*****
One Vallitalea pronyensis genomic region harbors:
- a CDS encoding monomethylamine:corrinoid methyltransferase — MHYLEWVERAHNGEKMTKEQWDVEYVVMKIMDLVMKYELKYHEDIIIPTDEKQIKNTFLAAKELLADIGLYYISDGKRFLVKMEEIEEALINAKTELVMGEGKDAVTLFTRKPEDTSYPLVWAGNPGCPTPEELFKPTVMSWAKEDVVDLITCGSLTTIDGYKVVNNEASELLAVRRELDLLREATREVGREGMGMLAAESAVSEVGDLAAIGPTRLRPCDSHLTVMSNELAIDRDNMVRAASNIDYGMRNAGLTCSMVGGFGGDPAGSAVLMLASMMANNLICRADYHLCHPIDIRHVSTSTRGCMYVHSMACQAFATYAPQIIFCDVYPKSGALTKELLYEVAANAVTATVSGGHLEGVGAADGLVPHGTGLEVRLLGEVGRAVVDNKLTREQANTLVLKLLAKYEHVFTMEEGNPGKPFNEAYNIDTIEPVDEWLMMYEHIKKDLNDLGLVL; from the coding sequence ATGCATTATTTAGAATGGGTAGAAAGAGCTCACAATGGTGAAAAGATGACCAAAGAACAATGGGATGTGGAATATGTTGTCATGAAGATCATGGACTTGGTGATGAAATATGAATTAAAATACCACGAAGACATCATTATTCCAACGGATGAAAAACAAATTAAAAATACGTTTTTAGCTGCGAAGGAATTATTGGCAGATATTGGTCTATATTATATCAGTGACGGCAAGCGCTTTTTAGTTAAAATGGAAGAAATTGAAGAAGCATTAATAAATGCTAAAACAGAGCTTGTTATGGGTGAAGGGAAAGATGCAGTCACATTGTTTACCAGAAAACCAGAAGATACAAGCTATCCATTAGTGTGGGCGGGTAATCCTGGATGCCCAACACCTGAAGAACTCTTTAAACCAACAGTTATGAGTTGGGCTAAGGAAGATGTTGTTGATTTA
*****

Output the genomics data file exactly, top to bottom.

One Vallitalea pronyensis genomic region harbors:
- a CDS encoding monomethylamine:corrinoid methyltransferase — MHYLEWVERAHNGEKMTKEQWDVEYVVMKIMDLVMKYELKYHEDIIIPTDEKQIKNTFLAAKELLADIGLYYISDGKRFLVKMEEIEEALINAKTELVMGEGKDAVTLFTRKPEDTSYPLVWAGNPGCPTPEELFKPTVMSWAKEDVVDLITCGSLTTIDGYKVVNNEASELLAVRRELDLLREATREVGREGMGMLAAESAVSEVGDLAAIGPTRLRPCDSHLTVMSNELAIDRDNMVRAASNIDYGMRNAGLTCSMVGGFGGDPAGSAVLMLASMMANNLICRADYHLCHPIDIRHVSTSTRGCMYVHSMACQAFATYAPQIIFCDVYPKSGALTKELLYEVAANAVTATVSGGHLEGVGAADGLVPHGTGLEVRLLGEVGRAVVDNKLTREQANTLVLKLLAKYEHVFTMEEGNPGKPFNEAYNIDTIEPVDEWLMMYEHIKKDLNDLGLVL; from the coding sequence ATGCATTATTTAGAATGGGTAGAAAGAGCTCACAATGGTGAAAAGATGACCAAAGAACAATGGGATGTGGAATATGTTGTCATGAAGATCATGGACTTGGTGATGAAATATGAATTAAAATACCACGAAGACATCATTATTCCAACGGATGAAAAACAAATTAAAAATACGTTTTTAGCTGCGAAGGAATTATTGGCAGATATTGGTCTATATTATATCAGTGACGGCAAGCGCTTTTTAGTTAAAATGGAAGAAATTGAAGAAGCATTAATAAATGCTAAAACAGAGCTTGTTATGGGTGAAGGGAAAGATGCAGTCACATTGTTTACCAGAAAACCAGAAGATACAAGCTATCCATTAGTGTGGGCGGGTAATCCTGGATGCCCAACACCTGAAGAACTCTTTAAACCAACAGTTATGAGTTGGGCTAAGGAAGATGTTGTTGATTTA